Education

Muscogee County has one of Georgia’s 2018 Distinguished Title I Schools

Muscogee County Public Education Center
Muscogee County Public Education Center photo@ledger-enquirer.com

A Muscogee County school is among Georgia’s highest-performing when it comes to educating students from low-income families this past year.

Early College Academy of Columbus is one of the 84 Title I Distinguished Schools for 2018. The Georgia Department of Education announced the prestigious list Tuesday.

“After receiving this news, through my elation and joy, I personally congratulated our staff and paused to thank God, who has truly blessed me,” Early College principal Michael Forte said in the Muscogee County School District’s news release. “We are very appreciative of this honor and realize that we have a unique setting that allows us to maximize the learning opportunities for our students. We would like to thank everyone who has recognized our school for this achievement.”

Forte succeeded Early College’s founding principal, Susan Willard, who retired in May 2017.

Early College is a 12-year-old total magnet school, meaning it doesn’t have an attendance zone, so students from anywhere in the district can apply. As of October’s state enrollment count, 124 students in grades 9-12 were attending Early College. They can earn college credit while still in high school through the dual enrollment program.

MCSD superintendent David Lewis told the Ledger-Enquirer in an email Tuesday, “I commend the Early College administration, faculty, staff, students, parents and community partners for their hard work leading to this prestigious honor. . . . This recognition reflects the ongoing focus and commitment that the Early College Academy community has placed on assisting students to achieve at high levels and prepare them for postsecondary success.”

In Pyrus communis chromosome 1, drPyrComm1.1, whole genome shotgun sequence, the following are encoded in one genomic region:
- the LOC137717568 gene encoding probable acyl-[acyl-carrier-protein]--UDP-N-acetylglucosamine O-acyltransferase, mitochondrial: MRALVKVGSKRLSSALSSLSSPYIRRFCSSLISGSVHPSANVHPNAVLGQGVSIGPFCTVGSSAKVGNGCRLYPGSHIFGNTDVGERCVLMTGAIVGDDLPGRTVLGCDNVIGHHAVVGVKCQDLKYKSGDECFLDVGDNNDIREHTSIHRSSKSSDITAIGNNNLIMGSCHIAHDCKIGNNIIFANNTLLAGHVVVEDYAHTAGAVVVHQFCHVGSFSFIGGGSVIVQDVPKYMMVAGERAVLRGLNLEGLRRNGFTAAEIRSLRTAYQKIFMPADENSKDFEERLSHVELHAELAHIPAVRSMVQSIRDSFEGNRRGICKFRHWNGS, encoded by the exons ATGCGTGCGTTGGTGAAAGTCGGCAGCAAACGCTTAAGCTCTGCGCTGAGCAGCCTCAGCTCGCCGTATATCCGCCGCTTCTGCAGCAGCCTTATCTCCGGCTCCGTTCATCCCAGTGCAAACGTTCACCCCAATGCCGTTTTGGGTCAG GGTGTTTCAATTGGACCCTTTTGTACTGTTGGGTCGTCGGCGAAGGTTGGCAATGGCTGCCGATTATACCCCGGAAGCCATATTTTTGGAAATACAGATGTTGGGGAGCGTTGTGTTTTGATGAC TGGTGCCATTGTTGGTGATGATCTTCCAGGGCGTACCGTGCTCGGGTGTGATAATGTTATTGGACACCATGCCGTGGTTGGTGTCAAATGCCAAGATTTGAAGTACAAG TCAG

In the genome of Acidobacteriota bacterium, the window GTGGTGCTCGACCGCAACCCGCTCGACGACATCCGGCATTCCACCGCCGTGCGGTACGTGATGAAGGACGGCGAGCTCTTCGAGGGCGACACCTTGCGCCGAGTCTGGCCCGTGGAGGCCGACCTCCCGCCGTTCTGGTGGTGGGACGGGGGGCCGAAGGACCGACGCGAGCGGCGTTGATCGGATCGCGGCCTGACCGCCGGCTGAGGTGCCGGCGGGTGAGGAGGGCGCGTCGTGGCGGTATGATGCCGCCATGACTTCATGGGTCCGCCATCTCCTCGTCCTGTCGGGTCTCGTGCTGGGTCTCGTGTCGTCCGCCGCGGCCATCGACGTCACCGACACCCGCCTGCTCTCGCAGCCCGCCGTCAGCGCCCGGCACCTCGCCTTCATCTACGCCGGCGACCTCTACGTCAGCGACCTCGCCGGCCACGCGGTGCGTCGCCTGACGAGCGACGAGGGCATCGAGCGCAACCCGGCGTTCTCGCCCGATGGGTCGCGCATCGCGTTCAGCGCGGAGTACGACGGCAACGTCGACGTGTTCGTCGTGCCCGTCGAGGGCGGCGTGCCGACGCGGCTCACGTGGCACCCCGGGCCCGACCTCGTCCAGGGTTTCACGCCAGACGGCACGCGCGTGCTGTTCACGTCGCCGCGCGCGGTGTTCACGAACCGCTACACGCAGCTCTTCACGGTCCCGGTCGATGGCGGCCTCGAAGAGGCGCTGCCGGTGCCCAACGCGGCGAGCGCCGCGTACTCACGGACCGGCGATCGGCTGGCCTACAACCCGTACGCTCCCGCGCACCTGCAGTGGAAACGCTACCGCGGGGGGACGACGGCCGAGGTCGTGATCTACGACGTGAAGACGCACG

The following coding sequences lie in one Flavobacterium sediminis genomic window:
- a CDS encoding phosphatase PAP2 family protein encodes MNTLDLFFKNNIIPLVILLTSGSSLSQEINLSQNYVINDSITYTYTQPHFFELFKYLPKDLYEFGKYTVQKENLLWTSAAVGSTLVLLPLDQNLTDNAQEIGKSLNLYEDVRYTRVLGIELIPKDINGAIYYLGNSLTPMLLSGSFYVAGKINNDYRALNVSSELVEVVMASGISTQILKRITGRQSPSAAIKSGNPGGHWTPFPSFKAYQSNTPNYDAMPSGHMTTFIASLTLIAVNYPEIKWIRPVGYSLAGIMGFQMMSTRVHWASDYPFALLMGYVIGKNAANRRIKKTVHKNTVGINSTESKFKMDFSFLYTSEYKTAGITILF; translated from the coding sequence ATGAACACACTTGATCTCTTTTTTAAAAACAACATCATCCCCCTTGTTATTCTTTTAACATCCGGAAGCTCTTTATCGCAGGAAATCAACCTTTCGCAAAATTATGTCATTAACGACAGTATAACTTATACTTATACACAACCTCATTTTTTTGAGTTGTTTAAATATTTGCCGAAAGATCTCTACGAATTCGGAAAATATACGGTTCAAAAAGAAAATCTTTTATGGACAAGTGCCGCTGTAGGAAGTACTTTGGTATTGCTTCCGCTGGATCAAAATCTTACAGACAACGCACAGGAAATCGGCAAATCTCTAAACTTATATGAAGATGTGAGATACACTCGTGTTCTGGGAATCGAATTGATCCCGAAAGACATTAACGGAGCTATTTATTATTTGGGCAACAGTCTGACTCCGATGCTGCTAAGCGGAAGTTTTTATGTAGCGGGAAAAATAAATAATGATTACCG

This past year, Early College expanded its dual enrollment menu, adding Columbus Technical College and Georgia Military College to the Columbus State University option.

“By doing so, it created a culture of expectations with a natural byproduct being success,” Forte told the Ledger-Enquirer in an email Tuesday.

Title I Distinguished Schools are those with a College and Career Ready Performance Index score in the top 5 percent of the state’s Title I schools that aren’t receiving state intervention.

The CCRPI is the way the state summarizes how well public schools and districts educate their students, combining indicators such as the standardized test results from the Georgia Milestones Assessment System and graduation rates, which were released earlier this year.

Early College’s 2018 CCRPI, based on a 100-point scale, is 89.6. And its graduation rate is 100 percent for the third straight year.

Title I is the part of the federal Elementary and Secondary Education Act of 1965 that provides extra money for schools with at least 40 percent of their students coming from low-income families. The federal definition of low-income depends on the number of people in the household. For example, in 2018, the threshold for a family of four is $50,200.

This is the first year the GaDOE has named Title I Distinguished Schools, a requirement in the federal Every Student Succeeds Act of 2015. The GaDOE previously honored Title I schools with the Reward School designation, based on three years of data, for either “high achievement” or “high progress”. Early College as well as Gentian and Reese Road elementary schools were the MCSD schools named High Progress Reward Schools in 2017. Early College also earned the honor in 2016.

All of Georgia’s Title I Distinguished Schools are eligible to apply for the national awards. Each state selects two of those schools to receive funding to participate in the national conference.

Mark Rice, 706-576-6272, @MarkRiceLE.

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